loria Gaynor's early heroes were the Everly Brothers, Buddy Holly, and Frankie Lymon. "When Frankie was thirteen, I was eight, and I could sing exactly like him," she said. "If you heard me from behind a door you'd swear it was him. I figured if he could sing, so could I." She studied male singers, chiefly for technique. "I tried to stay away from females," she explained, "because I didn't want to be compared with anybody else."
Gloria's taste widened as she entered her teens, stretching to include Nat King Cole (for diction), Sarah Vaughn (for phrasing), and Marvin Gaye (for style). Unable to afford singing lessons, she studied recordings, learning how to put emotion into a song. "I love Nancy Wilson, Frank Sinatra, and Ella Fitzgerald," she recalled. "It always amazed me how they could sing so many words in a single line and you could still understand every one."
When she was eighteen and a sales auditor, she got her first professional singing job, replacing a singer in a band in Canada. "I'd never been out of Newark, but I quit my job and told everybody I was going to be a big star. We were there two weeks. Then I worked for a week in New Jersey and that was it. My career was at a standstill for almost six years."
In 1971, Gloria joined a house band in Newark, the Soul Satisfiers, and then formed her own group, City Life. They played the East Coast circuit, working nightclubs, supper clubs, and hotels, playing six shows a night, six nights a week. In eighteen months, she had just two weeks off.
Finally, in 1972, Gloria was given the chance to make her recording debut. "I was looking for the easiest way to make it in the record business," she explained. "I was tired of struggling. My manager, my producers, and I felt disco was new and open. We all thought that I could get in on the ground floor and grow with it." Her first record, "Honey Bee," was a mild R&B hit and failed to make the pop charts.
Gloria then switched labels, from Columbia to MGM, and fell in with a new production team: Monardo, Bongiovi, and Ellis. With their ad, she cut "Never Can Say Goodbye," a tune composed by comedian Clifton Davis of ABC's comedy series That's My Mama. The song had been successful before, both times in 1971, as a mid-tempo ballad for the Jackson Five and Isaac Hayes. But now, thanks to an effervescent, rip-roaring arrangement, Gloria transformed the tune into something akin to a Broadway showstopper, spiraling strings and all. "I felt the time was right for a woman's version of the song," she said, and obviously was right. It was a disco smash, a big pop hit, and led, in March 1975, to her actual coronation, at a New York performance, as Queen of the Discos.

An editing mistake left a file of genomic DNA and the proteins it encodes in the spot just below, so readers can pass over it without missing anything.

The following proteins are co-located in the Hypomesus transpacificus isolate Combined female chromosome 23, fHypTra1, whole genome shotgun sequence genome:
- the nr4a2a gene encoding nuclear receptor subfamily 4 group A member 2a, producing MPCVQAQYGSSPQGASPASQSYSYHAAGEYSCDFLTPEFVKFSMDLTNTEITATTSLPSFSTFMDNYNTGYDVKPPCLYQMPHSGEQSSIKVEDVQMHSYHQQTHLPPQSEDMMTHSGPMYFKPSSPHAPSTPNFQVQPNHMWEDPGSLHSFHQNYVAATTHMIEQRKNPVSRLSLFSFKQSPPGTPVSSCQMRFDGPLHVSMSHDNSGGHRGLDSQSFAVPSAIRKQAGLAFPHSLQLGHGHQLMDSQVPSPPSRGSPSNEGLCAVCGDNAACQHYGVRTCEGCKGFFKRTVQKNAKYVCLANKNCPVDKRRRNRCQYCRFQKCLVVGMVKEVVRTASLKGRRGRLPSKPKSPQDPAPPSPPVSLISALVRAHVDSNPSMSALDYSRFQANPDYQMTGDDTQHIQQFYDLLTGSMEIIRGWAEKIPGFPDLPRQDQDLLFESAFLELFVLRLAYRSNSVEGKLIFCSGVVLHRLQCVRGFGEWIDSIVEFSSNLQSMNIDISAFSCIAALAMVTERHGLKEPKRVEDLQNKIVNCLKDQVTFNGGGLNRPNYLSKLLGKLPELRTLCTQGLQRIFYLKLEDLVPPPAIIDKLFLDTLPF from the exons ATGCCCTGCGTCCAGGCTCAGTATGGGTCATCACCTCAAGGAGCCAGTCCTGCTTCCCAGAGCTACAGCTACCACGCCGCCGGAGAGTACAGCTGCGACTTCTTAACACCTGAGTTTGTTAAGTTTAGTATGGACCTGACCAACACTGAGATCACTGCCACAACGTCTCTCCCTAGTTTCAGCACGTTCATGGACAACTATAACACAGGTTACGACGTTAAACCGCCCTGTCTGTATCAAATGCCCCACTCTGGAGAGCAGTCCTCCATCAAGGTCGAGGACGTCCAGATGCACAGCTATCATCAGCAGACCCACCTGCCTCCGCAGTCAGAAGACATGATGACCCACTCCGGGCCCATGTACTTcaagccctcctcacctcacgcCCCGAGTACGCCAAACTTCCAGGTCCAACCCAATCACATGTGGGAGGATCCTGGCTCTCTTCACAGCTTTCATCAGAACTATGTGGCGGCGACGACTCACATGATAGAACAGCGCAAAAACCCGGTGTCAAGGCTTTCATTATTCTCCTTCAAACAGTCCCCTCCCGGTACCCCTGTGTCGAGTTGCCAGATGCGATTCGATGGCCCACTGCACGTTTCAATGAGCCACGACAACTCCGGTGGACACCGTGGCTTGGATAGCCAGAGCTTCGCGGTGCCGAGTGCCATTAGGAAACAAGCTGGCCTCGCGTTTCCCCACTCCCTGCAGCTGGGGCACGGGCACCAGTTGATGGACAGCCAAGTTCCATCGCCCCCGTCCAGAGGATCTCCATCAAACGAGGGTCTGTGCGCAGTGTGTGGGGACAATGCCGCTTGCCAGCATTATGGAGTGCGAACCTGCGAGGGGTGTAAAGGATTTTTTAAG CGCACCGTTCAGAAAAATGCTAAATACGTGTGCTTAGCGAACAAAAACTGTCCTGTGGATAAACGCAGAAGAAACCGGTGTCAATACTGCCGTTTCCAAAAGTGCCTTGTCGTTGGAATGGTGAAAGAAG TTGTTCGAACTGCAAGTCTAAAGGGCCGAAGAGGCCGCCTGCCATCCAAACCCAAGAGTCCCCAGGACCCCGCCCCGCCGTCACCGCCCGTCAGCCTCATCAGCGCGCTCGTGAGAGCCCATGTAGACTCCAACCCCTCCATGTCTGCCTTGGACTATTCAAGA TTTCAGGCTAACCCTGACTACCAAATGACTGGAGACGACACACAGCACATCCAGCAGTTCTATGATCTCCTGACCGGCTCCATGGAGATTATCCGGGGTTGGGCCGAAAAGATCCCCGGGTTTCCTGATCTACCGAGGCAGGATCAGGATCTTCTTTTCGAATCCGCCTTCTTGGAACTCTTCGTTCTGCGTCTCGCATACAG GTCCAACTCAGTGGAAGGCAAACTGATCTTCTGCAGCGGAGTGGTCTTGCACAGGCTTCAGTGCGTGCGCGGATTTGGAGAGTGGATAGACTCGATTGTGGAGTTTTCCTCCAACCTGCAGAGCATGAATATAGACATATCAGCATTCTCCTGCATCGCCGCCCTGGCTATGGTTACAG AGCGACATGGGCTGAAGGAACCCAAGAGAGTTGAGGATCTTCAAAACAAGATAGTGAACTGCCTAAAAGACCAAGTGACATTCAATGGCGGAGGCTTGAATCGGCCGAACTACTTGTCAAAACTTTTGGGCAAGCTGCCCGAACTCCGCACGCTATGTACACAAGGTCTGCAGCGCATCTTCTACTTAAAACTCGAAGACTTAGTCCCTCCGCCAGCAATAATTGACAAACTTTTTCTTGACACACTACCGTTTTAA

Gloria kept on singing though, performing mostly in Europe. During one show, she suffered a fall that put her out of commission for months. From March through October of 1978 she was bedridden as a result of spinal surgery. To cap off her troubles, Gloria's mother, to whom she had been very close, died at about the same time.
"I knew I had to get back in there and survive," she recalled. After leaving the hospital, she hooked up with the writing and production team of Freddie Perren and Dino Fekaris. For her, they came up with "I Will Survive," a woman's inspiring declaration of strength after being emotionally abused by a lover. Gloria did not consider herself a feminist, however; she explained that she was too busy "trying to hook a man" to be into "women's lib."
Originally intended as the "B" side of the first single from Gloria's 1978 album Love Tracks, "I Will Survive" was promoted by Polydor as "more than a hit -- it's a way of life." Gloria was even induced to record the song in Spanish, as "Yo Viviré." After it became the "A" side, it entered Billboard's Hot 100 at number 87 on Jan. 20, 1979. Twelve weeks later, Gloria Gaynor had the number-one song in the nation.
Another version of "I Will Survive," with new lyrics, was used as the theme of the 1979 Easter Seals Telethon. The recording sessions were videotaped, with a special message from Gloria, and then broadcast repeatedly throughout the program. Polydor even donated a gold record of the song to the first person pledging $5,000 to the Telethon.
In 1983, Gloria found an another inspirational anthem similar to her biggest hit, "I Am What I Am," from Broadway's La Cage Aux Folles, and took it to the Top 20 of the British chart. But after that she disappeared from the music scene.
Interviewed late in 1979, Gloria reaffirmed her complete devotion to the disco movement. "I give the people what they want and what they need. They come up and thank me for this song. They say that it changed their lives." And perhaps it did. It certainly changed the life of Gloria Gaynor.
In 2016, the U.S. Library of Congress selected Gloria's "I Will Survive" as one of the 25 annual inductees into its National Recording Registry for culturally and historically significant songs. "'I Will Survive' is my mantra, the core of my God-given purpose," Gloria said in a statement. "It is my privilege and honor to use it to inspire people around the world of every nationality, race, creed, color and age group to join me as I sing and live the words: 'I Will Survive.'"comments powered by Disqus
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